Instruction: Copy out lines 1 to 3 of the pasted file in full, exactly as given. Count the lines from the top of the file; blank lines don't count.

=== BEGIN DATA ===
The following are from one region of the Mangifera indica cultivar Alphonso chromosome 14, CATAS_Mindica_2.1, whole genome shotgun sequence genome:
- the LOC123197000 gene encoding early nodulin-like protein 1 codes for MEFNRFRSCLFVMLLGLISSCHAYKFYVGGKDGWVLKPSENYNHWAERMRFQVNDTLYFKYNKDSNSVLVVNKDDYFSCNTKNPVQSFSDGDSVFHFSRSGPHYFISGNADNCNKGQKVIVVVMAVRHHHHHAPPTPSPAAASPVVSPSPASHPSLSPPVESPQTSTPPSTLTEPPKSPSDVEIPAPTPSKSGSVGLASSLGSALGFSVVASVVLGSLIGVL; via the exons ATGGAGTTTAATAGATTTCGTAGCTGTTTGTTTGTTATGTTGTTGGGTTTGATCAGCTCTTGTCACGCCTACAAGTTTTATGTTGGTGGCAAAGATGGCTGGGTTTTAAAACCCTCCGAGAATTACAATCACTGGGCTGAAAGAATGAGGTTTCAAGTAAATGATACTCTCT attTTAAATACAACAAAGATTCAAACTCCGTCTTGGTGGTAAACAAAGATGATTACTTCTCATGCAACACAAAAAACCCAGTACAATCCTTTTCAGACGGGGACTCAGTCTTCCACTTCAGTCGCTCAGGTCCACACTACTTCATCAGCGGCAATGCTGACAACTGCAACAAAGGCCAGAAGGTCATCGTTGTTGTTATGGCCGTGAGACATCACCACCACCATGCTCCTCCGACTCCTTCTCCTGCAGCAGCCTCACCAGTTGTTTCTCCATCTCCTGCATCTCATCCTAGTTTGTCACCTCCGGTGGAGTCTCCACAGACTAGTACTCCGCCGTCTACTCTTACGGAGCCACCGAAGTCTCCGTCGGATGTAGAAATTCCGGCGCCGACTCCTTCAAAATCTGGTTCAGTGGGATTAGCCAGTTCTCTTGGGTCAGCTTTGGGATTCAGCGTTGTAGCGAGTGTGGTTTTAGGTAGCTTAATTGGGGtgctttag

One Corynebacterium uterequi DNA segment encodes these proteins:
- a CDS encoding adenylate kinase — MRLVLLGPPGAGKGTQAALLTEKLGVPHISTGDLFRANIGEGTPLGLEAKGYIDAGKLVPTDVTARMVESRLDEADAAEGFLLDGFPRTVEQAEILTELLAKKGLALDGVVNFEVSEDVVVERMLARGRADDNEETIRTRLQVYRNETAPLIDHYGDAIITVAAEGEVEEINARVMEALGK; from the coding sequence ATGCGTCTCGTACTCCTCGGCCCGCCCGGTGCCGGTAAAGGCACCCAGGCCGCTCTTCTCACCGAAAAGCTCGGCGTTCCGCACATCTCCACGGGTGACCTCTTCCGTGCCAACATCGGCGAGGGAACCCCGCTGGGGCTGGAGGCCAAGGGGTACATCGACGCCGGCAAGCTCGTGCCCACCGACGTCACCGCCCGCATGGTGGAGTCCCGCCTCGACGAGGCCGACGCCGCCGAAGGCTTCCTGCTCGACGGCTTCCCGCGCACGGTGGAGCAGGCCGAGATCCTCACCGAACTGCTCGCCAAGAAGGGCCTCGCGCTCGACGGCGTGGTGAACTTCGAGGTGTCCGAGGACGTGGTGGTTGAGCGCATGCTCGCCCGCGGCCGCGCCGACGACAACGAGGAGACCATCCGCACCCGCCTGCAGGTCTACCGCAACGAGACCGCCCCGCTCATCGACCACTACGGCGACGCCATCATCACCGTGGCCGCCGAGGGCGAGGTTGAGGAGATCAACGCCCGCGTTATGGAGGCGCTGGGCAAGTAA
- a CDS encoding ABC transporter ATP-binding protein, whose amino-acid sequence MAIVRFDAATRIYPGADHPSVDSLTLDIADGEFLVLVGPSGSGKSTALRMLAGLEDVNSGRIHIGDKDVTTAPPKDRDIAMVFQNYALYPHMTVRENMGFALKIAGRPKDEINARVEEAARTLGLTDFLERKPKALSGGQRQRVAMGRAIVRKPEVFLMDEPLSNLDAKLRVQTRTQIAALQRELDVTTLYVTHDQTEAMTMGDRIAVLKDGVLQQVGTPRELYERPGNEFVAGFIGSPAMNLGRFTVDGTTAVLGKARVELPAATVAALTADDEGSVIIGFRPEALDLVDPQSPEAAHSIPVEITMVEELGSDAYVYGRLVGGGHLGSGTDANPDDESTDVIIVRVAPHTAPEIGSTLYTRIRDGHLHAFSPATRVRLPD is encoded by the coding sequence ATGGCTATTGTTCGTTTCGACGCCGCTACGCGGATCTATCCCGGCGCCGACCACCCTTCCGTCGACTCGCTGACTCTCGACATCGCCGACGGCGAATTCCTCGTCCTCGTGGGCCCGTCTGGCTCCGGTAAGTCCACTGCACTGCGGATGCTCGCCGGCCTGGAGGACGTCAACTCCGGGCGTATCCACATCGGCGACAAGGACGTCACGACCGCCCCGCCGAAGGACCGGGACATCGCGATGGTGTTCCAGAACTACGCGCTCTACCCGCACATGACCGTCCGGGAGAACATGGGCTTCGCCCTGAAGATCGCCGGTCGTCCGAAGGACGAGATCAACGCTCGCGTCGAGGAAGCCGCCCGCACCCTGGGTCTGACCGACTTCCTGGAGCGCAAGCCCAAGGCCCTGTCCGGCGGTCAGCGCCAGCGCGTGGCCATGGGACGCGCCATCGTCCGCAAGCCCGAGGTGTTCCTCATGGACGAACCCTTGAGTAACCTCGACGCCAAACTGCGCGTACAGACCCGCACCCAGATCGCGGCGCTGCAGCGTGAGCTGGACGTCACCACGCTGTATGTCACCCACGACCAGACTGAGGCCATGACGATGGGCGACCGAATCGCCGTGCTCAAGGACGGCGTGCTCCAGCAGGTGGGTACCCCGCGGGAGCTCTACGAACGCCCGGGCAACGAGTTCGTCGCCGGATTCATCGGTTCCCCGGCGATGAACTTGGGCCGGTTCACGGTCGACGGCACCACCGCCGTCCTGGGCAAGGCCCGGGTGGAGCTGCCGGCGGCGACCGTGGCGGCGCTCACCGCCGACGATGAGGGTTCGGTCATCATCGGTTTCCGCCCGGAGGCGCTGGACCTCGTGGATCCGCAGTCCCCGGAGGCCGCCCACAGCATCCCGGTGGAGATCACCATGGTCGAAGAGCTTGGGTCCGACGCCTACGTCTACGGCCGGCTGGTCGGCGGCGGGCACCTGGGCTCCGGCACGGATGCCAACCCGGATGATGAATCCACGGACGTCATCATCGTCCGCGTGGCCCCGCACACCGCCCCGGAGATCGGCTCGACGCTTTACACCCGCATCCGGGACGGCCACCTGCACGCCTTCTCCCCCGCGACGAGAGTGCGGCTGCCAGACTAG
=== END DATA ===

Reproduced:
The following are from one region of the Mangifera indica cultivar Alphonso chromosome 14, CATAS_Mindica_2.1, whole genome shotgun sequence genome:
- the LOC123197000 gene encoding early nodulin-like protein 1 codes for MEFNRFRSCLFVMLLGLISSCHAYKFYVGGKDGWVLKPSENYNHWAERMRFQVNDTLYFKYNKDSNSVLVVNKDDYFSCNTKNPVQSFSDGDSVFHFSRSGPHYFISGNADNCNKGQKVIVVVMAVRHHHHHAPPTPSPAAASPVVSPSPASHPSLSPPVESPQTSTPPSTLTEPPKSPSDVEIPAPTPSKSGSVGLASSLGSALGFSVVASVVLGSLIGVL; via the exons ATGGAGTTTAATAGATTTCGTAGCTGTTTGTTTGTTATGTTGTTGGGTTTGATCAGCTCTTGTCACGCCTACAAGTTTTATGTTGGTGGCAAAGATGGCTGGGTTTTAAAACCCTCCGAGAATTACAATCACTGGGCTGAAAGAATGAGGTTTCAAGTAAATGATACTCTCT attTTAAATACAACAAAGATTCAAACTCCGTCTTGGTGGTAAACAAAGATGATTACTTCTCATGCAACACAAAAAACCCAGTACAATCCTTTTCAGACGGGGACTCAGTCTTCCACTTCAGTCGCTCAGGTCCACACTACTTCATCAGCGGCAATGCTGACAACTGCAACAAAGGCCAGAAGGTCATCGTTGTTGTTATGGCCGTGAGACATCACCACCACCATGCTCCTCCGACTCCTTCTCCTGCAGCAGCCTCACCAGTTGTTTCTCCATCTCCTGCATCTCATCCTAGTTTGTCACCTCCGGTGGAGTCTCCACAGACTAGTACTCCGCCGTCTACTCTTACGGAGCCACCGAAGTCTCCGTCGGATGTAGAAATTCCGGCGCCGACTCCTTCAAAATCTGGTTCAGTGGGATTAGCCAGTTCTCTTGGGTCAGCTTTGGGATTCAGCGTTGTAGCGAGTGTGGTTTTAGGTAGCTTAATTGGGGtgctttag

One Corynebacterium uterequi DNA segment encodes these proteins: